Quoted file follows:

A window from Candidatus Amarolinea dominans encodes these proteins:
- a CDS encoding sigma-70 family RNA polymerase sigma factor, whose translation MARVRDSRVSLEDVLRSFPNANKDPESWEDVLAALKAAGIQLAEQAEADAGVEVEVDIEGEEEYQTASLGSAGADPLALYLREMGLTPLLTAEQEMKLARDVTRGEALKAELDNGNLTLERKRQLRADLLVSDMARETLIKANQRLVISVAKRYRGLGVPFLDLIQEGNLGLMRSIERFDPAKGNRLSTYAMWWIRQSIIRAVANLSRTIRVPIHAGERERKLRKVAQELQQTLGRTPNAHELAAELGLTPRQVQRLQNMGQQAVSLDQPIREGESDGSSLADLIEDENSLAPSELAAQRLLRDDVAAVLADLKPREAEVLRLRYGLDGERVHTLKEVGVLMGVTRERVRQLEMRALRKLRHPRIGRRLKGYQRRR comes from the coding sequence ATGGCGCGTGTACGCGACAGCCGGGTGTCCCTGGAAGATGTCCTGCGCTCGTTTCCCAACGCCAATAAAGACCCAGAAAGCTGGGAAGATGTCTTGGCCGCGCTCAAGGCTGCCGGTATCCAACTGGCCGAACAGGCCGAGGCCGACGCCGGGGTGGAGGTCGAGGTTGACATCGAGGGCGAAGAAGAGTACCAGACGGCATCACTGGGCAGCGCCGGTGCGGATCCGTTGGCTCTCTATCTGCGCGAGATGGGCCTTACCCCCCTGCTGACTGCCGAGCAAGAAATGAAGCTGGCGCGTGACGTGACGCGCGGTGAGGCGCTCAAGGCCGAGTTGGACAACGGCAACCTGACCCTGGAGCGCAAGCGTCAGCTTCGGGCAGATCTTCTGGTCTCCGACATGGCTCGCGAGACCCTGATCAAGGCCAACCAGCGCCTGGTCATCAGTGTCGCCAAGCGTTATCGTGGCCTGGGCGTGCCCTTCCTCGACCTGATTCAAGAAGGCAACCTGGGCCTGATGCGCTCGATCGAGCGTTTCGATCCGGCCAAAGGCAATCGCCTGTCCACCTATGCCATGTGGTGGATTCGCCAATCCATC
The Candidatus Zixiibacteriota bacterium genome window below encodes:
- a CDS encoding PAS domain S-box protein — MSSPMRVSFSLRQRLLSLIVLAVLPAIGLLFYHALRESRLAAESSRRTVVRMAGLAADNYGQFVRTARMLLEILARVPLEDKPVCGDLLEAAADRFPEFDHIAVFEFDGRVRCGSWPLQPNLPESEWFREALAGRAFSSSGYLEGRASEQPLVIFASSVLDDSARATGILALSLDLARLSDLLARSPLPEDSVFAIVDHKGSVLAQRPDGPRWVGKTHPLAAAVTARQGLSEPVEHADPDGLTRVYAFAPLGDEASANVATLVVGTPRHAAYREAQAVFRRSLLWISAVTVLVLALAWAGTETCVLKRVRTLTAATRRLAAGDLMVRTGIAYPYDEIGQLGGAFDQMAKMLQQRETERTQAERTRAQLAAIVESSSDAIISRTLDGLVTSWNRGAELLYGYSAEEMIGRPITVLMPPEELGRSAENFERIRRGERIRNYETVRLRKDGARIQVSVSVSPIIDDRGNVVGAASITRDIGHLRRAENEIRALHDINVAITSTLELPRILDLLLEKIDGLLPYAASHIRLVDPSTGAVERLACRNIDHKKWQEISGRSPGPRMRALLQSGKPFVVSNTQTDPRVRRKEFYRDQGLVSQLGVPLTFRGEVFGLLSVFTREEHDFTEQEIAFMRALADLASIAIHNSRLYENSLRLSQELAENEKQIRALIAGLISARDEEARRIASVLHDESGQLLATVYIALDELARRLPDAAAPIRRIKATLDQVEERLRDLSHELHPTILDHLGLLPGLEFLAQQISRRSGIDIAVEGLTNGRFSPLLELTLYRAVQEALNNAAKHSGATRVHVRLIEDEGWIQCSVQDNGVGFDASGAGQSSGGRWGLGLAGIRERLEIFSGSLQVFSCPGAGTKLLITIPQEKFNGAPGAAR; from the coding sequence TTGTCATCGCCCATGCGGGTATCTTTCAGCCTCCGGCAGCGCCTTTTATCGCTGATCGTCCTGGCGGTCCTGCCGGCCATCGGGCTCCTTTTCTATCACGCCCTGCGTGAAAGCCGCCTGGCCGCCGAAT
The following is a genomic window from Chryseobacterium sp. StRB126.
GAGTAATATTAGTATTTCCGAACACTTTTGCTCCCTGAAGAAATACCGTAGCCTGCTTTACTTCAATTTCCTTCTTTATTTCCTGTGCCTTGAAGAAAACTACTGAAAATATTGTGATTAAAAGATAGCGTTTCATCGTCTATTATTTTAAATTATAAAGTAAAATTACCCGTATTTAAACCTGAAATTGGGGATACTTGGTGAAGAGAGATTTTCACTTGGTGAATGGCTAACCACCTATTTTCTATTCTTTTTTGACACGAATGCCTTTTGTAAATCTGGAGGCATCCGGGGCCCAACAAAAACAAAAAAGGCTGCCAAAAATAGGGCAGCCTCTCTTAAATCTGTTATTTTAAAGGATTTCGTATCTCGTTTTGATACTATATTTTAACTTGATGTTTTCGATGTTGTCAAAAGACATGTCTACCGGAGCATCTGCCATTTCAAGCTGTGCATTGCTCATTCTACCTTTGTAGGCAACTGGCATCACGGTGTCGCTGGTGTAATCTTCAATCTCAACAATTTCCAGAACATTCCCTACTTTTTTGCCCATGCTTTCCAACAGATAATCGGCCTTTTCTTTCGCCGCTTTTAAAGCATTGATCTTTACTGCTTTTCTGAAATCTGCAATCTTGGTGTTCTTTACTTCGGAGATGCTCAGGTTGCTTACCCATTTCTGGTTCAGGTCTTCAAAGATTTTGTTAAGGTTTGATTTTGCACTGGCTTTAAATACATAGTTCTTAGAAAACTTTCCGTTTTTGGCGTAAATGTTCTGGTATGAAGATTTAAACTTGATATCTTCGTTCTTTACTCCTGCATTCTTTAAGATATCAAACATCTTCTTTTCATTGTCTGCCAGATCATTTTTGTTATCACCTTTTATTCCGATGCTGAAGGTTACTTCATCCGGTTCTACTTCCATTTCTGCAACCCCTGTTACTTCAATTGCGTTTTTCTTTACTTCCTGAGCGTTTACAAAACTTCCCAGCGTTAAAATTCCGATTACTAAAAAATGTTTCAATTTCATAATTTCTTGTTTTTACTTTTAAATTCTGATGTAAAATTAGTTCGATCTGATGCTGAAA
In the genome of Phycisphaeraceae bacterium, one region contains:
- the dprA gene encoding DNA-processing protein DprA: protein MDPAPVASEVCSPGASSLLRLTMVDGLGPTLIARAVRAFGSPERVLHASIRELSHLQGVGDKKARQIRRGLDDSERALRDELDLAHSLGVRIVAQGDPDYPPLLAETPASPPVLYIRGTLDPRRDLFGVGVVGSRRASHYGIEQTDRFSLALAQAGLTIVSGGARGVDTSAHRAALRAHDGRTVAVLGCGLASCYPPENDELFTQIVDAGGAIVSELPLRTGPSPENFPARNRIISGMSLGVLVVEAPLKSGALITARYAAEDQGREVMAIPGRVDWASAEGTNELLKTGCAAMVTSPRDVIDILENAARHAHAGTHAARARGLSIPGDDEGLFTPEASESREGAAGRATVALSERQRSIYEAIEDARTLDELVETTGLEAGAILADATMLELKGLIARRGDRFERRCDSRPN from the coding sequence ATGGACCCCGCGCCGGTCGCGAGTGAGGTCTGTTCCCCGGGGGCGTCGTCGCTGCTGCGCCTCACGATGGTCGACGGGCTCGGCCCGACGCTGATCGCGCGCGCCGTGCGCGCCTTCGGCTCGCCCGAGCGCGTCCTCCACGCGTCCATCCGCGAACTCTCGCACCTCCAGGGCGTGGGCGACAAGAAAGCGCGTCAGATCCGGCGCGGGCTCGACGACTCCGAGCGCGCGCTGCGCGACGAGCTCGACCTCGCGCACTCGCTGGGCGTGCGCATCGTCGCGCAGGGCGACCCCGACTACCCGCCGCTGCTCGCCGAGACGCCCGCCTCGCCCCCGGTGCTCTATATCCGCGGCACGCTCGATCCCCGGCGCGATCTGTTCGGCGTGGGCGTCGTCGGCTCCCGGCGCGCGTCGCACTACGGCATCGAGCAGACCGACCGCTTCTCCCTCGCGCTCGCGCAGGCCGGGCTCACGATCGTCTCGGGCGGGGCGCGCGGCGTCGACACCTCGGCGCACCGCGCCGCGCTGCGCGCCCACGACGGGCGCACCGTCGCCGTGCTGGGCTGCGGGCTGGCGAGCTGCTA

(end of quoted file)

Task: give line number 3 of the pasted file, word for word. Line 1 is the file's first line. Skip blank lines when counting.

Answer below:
The Candidatus Zixiibacteriota bacterium genome window below encodes: